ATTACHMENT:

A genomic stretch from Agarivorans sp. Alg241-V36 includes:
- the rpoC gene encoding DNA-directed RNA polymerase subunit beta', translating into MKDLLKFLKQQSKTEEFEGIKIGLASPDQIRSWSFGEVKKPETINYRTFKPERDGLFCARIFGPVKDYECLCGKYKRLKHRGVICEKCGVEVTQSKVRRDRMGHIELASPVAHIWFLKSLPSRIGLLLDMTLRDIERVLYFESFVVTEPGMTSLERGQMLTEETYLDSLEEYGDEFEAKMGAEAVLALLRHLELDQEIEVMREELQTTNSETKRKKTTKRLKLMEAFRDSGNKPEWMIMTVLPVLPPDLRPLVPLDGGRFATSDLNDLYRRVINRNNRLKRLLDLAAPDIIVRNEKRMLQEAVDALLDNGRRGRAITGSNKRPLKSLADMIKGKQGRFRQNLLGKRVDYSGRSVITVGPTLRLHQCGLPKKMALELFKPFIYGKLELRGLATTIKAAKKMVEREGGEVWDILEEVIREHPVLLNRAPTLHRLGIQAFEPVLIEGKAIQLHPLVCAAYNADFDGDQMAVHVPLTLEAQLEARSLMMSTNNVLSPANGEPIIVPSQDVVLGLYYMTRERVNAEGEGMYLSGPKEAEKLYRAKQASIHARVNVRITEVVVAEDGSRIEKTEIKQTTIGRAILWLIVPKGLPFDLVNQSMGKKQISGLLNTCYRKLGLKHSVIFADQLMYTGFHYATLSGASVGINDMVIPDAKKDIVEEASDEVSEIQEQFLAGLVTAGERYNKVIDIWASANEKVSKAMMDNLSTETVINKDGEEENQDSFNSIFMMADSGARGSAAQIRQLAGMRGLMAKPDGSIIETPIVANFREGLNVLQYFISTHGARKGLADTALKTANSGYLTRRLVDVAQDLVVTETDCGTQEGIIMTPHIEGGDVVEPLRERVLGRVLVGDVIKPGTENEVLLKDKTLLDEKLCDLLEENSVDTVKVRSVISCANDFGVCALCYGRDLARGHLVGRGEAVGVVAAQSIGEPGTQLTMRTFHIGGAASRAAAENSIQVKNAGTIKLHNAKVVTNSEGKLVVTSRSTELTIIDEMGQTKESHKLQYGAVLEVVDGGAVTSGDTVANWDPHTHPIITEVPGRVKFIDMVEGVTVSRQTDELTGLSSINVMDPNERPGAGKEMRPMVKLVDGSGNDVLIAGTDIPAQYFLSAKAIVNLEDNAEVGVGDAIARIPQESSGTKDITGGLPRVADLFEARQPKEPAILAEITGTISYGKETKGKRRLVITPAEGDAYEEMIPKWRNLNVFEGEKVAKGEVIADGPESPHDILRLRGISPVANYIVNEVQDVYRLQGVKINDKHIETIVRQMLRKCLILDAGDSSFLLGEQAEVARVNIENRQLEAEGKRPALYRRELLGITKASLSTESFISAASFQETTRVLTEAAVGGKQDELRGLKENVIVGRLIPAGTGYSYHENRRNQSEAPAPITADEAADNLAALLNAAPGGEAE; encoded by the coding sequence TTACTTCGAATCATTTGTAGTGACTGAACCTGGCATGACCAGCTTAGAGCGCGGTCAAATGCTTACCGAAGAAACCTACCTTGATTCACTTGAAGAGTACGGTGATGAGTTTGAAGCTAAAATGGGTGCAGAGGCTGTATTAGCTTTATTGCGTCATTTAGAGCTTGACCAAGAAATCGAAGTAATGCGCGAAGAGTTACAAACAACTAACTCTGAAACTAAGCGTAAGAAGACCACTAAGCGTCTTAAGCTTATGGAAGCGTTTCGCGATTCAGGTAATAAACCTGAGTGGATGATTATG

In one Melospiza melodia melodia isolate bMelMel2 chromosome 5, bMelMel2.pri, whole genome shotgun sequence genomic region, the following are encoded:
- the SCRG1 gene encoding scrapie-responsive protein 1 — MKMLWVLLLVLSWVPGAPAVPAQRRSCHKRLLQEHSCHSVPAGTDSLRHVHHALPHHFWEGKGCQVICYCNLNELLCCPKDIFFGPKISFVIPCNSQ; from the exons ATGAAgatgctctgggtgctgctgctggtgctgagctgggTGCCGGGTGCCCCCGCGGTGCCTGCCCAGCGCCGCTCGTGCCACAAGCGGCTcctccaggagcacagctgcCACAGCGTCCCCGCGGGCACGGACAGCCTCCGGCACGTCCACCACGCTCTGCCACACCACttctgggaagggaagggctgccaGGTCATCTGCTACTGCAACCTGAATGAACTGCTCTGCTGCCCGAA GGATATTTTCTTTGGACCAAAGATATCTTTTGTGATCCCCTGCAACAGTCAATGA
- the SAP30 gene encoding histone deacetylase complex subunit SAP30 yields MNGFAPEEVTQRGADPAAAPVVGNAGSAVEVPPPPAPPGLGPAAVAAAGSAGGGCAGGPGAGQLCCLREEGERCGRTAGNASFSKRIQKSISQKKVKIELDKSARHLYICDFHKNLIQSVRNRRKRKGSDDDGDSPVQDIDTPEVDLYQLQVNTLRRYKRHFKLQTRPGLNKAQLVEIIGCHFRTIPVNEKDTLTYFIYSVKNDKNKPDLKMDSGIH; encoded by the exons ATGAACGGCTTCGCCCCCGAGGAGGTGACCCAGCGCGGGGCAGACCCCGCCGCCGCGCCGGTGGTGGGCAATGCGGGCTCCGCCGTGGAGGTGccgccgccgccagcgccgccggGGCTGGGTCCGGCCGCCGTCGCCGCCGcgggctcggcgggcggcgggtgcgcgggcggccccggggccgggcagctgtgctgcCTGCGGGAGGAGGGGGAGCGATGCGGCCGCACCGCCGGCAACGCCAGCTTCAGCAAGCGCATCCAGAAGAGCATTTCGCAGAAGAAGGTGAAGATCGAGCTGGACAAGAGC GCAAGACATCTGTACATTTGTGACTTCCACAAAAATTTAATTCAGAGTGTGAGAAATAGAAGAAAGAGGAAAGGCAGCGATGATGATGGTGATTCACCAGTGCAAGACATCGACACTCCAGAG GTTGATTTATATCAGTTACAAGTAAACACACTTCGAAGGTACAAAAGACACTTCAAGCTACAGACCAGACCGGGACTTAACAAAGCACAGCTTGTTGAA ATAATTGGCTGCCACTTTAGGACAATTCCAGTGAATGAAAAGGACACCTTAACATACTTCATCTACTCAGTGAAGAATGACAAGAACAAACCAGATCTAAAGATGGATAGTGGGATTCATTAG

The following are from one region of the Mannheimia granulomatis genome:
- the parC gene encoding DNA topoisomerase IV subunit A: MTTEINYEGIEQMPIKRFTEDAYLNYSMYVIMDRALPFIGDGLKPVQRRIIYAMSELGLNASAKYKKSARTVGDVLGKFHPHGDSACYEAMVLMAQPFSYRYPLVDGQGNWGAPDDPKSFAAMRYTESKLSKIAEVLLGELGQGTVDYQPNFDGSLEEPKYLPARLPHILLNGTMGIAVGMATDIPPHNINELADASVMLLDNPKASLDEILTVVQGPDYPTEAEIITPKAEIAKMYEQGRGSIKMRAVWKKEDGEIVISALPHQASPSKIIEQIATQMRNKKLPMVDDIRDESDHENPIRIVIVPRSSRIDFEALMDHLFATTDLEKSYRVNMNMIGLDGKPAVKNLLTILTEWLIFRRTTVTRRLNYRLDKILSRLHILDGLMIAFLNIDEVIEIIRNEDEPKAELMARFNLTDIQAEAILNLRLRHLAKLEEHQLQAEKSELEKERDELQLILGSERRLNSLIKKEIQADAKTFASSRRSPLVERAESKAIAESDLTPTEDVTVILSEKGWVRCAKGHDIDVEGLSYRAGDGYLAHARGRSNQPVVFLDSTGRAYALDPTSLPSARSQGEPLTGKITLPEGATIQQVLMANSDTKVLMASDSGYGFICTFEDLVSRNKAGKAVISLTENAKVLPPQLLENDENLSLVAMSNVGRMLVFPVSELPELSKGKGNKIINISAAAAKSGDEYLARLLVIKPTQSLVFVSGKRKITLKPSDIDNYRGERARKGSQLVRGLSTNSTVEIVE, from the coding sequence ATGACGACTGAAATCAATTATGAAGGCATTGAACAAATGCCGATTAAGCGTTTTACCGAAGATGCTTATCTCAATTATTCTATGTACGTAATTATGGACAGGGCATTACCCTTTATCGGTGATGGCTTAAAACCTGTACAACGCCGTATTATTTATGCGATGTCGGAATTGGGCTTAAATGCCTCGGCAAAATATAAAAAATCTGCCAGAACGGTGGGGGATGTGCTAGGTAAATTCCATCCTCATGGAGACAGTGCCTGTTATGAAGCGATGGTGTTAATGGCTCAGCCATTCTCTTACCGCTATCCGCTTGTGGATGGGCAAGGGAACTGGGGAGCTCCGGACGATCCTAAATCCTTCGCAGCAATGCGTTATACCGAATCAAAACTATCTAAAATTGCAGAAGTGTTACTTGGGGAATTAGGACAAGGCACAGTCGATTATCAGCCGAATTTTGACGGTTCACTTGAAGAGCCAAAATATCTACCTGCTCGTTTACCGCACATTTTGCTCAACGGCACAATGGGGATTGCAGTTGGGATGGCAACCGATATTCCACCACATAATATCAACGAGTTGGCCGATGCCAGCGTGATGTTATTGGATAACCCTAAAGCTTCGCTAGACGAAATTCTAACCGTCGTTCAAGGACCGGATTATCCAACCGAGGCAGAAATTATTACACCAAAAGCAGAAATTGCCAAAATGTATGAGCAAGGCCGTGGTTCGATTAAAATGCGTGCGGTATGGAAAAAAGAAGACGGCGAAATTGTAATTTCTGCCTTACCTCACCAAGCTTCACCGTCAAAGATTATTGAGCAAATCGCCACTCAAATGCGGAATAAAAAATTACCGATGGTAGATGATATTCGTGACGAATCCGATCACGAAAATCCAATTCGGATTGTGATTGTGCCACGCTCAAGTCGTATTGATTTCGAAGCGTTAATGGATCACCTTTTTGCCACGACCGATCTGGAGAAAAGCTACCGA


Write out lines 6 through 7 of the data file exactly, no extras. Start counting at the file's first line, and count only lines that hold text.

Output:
The following are from one region of the Mannheimia granulomatis genome:
- the parC gene encoding DNA topoisomerase IV subunit A: MTTEINYEGIEQMPIKRFTEDAYLNYSMYVIMDRALPFIGDGLKPVQRRIIYAMSELGLNASAKYKKSARTVGDVLGKFHPHGDSACYEAMVLMAQPFSYRYPLVDGQGNWGAPDDPKSFAAMRYTESKLSKIAEVLLGELGQGTVDYQPNFDGSLEEPKYLPARLPHILLNGTMGIAVGMATDIPPHNINELADASVMLLDNPKASLDEILTVVQGPDYPTEAEIITPKAEIAKMYEQGRGSIKMRAVWKKEDGEIVISALPHQASPSKIIEQIATQMRNKKLPMVDDIRDESDHENPIRIVIVPRSSRIDFEALMDHLFATTDLEKSYRVNMNMIGLDGKPAVKNLLTILTEWLIFRRTTVTRRLNYRLDKILSRLHILDGLMIAFLNIDEVIEIIRNEDEPKAELMARFNLTDIQAEAILNLRLRHLAKLEEHQLQAEKSELEKERDELQLILGSERRLNSLIKKEIQADAKTFASSRRSPLVERAESKAIAESDLTPTEDVTVILSEKGWVRCAKGHDIDVEGLSYRAGDGYLAHARGRSNQPVVFLDSTGRAYALDPTSLPSARSQGEPLTGKITLPEGATIQQVLMANSDTKVLMASDSGYGFICTFEDLVSRNKAGKAVISLTENAKVLPPQLLENDENLSLVAMSNVGRMLVFPVSELPELSKGKGNKIINISAAAAKSGDEYLARLLVIKPTQSLVFVSGKRKITLKPSDIDNYRGERARKGSQLVRGLSTNSTVEIVE, from the coding sequence ATGACGACTGAAATCAATTATGAAGGCATTGAACAAATGCCGATTAAGCGTTTTACCGAAGATGCTTATCTCAATTATTCTATGTACGTAATTATGGACAGGGCATTACCCTTTATCGGTGATGGCTTAAAACCTGTACAACGCCGTATTATTTATGCGATGTCGGAATTGGGCTTAAATGCCTCGGCAAAATATAAAAAATCTGCCAGAACGGTGGGGGATGTGCTAGGTAAATTCCATCCTCATGGAGACAGTGCCTGTTATGAAGCGATGGTGTTAATGGCTCAGCCATTCTCTTACCGCTATCCGCTTGTGGATGGGCAAGGGAACTGGGGAGCTCCGGACGATCCTAAATCCTTCGCAGCAATGCGTTATACCGAATCAAAACTATCTAAAATTGCAGAAGTGTTACTTGGGGAATTAGGACAAGGCACAGTCGATTATCAGCCGAATTTTGACGGTTCACTTGAAGAGCCAAAATATCTACCTGCTCGTTTACCGCACATTTTGCTCAACGGCACAATGGGGATTGCAGTTGGGATGGCAACCGATATTCCACCACATAATATCAACGAGTTGGCCGATGCCAGCGTGATGTTATTGGATAACCCTAAAGCTTCGCTAGACGAAATTCTAACCGTCGTTCAAGGACCGGATTATCCAACCGAGGCAGAAATTATTACACCAAAAGCAGAAATTGCCAAAATGTATGAGCAAGGCCGTGGTTCGATTAAAATGCGTGCGGTATGGAAAAAAGAAGACGGCGAAATTGTAATTTCTGCCTTACCTCACCAAGCTTCACCGTCAAAGATTATTGAGCAAATCGCCACTCAAATGCGGAATAAAAAATTACCGATGGTAGATGATATTCGTGACGAATCCGATCACGAAAATCCAATTCGGATTGTGATTGTGCCACGCTCAAGTCGTATTGATTTCGAAGCGTTAATGGATCACCTTTTTGCCACGACCGATCTGGAGAAAAGCTACCGA